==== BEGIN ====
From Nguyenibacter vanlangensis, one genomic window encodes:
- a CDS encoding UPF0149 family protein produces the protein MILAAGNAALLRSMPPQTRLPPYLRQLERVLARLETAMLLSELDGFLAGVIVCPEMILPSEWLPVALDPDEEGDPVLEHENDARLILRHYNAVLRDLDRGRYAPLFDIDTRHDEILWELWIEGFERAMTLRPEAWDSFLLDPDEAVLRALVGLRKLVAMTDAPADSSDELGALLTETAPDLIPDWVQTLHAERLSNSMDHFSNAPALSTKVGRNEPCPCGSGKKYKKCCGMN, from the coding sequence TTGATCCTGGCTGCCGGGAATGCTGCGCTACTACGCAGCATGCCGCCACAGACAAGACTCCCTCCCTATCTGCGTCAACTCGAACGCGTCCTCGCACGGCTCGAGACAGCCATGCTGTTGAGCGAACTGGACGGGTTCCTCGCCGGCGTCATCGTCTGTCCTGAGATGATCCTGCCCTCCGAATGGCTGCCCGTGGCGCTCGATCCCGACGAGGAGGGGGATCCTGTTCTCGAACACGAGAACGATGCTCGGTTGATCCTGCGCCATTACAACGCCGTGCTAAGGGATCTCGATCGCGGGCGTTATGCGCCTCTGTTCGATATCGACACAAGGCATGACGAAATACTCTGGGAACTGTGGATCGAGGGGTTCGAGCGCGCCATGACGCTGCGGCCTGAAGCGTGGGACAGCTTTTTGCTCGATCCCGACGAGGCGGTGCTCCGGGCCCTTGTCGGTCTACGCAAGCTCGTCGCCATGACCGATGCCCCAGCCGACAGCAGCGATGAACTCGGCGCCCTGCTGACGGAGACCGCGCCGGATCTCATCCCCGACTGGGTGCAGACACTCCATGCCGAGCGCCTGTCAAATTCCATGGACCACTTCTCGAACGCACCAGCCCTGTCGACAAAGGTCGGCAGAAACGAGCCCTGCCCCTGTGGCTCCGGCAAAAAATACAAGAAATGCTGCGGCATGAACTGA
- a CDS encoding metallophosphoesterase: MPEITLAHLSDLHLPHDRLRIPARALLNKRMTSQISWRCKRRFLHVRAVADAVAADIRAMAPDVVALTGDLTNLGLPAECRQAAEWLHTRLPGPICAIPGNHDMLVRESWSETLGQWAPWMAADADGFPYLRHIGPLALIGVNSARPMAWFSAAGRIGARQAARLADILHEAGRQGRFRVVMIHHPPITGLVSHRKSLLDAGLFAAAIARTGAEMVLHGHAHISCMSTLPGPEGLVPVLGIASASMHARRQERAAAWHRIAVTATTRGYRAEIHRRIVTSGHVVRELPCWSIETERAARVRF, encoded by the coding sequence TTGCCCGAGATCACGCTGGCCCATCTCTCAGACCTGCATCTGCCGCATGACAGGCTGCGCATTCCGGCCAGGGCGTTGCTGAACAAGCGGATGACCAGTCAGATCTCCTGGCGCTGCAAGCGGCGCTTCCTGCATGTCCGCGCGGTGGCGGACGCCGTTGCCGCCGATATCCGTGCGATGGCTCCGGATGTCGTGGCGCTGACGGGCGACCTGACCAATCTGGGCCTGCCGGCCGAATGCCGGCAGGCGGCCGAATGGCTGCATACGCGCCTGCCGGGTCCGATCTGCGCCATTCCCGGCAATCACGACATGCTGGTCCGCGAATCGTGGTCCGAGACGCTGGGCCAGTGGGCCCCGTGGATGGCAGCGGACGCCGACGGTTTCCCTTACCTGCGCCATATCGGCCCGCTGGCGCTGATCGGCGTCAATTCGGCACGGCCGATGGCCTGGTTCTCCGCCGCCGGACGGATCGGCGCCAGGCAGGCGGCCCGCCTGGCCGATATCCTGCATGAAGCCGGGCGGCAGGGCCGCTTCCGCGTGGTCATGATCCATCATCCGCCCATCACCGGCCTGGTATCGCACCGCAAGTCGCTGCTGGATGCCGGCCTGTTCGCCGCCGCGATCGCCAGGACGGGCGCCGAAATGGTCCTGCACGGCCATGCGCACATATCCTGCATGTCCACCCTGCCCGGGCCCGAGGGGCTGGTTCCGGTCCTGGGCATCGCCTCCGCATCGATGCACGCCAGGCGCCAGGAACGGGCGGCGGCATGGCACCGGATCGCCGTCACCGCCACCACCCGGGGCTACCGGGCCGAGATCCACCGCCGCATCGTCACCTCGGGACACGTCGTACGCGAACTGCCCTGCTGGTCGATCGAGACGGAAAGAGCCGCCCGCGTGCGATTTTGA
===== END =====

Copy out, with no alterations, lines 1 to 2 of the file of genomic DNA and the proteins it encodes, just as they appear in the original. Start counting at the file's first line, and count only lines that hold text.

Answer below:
From Nguyenibacter vanlangensis, one genomic window encodes:
- a CDS encoding UPF0149 family protein produces the protein MILAAGNAALLRSMPPQTRLPPYLRQLERVLARLETAMLLSELDGFLAGVIVCPEMILPSEWLPVALDPDEEGDPVLEHENDARLILRHYNAVLRDLDRGRYAPLFDIDTRHDEILWELWIEGFERAMTLRPEAWDSFLLDPDEAVLRALVGLRKLVAMTDAPADSSDELGALLTETAPDLIPDWVQTLHAERLSNSMDHFSNAPALSTKVGRNEPCPCGSGKKYKKCCGMN, from the coding sequence TTGATCCTGGCTGCCGGGAATGCTGCGCTACTACGCAGCATGCCGCCACAGACAAGACTCCCTCCCTATCTGCGTCAACTCGAACGCGTCCTCGCACGGCTCGAGACAGCCATGCTGTTGAGCGAACTGGACGGGTTCCTCGCCGGCGTCATCGTCTGTCCTGAGATGATCCTGCCCTCCGAATGGCTGCCCGTGGCGCTCGATCCCGACGAGGAGGGGGATCCTGTTCTCGAACACGAGAACGATGCTCGGTTGATCCTGCGCCATTACAACGCCGTGCTAAGGGATCTCGATCGCGGGCGTTATGCGCCTCTGTTCGATATCGACACAAGGCATGACGAAATACTCTGGGAACTGTGGATCGAGGGGTTCGAGCGCGCCATGACGCTGCGGCCTGAAGCGTGGGACAGCTTTTTGCTCGATCCCGACGAGGCGGTGCTCCGGGCCCTTGTCGGTCTACGCAAGCTCGTCGCCATGACCGATGCCCCAGCCGACAGCAGCGATGAACTCGGCGCCCTGCTGACGGAGACCGCGCCGGATCTCATCCCCGACTGGGTGCAGACACTCCATGCCGAGCGCCTGTCAAATTCCATGGACCACTTCTCGAACGCACCAGCCCTGTCGACAAAGGTCGGCAGAAACGAGCCCTGCCCCTGTGGCTCCGGCAAAAAATACAAGAAATGCTGCGGCATGAACTGA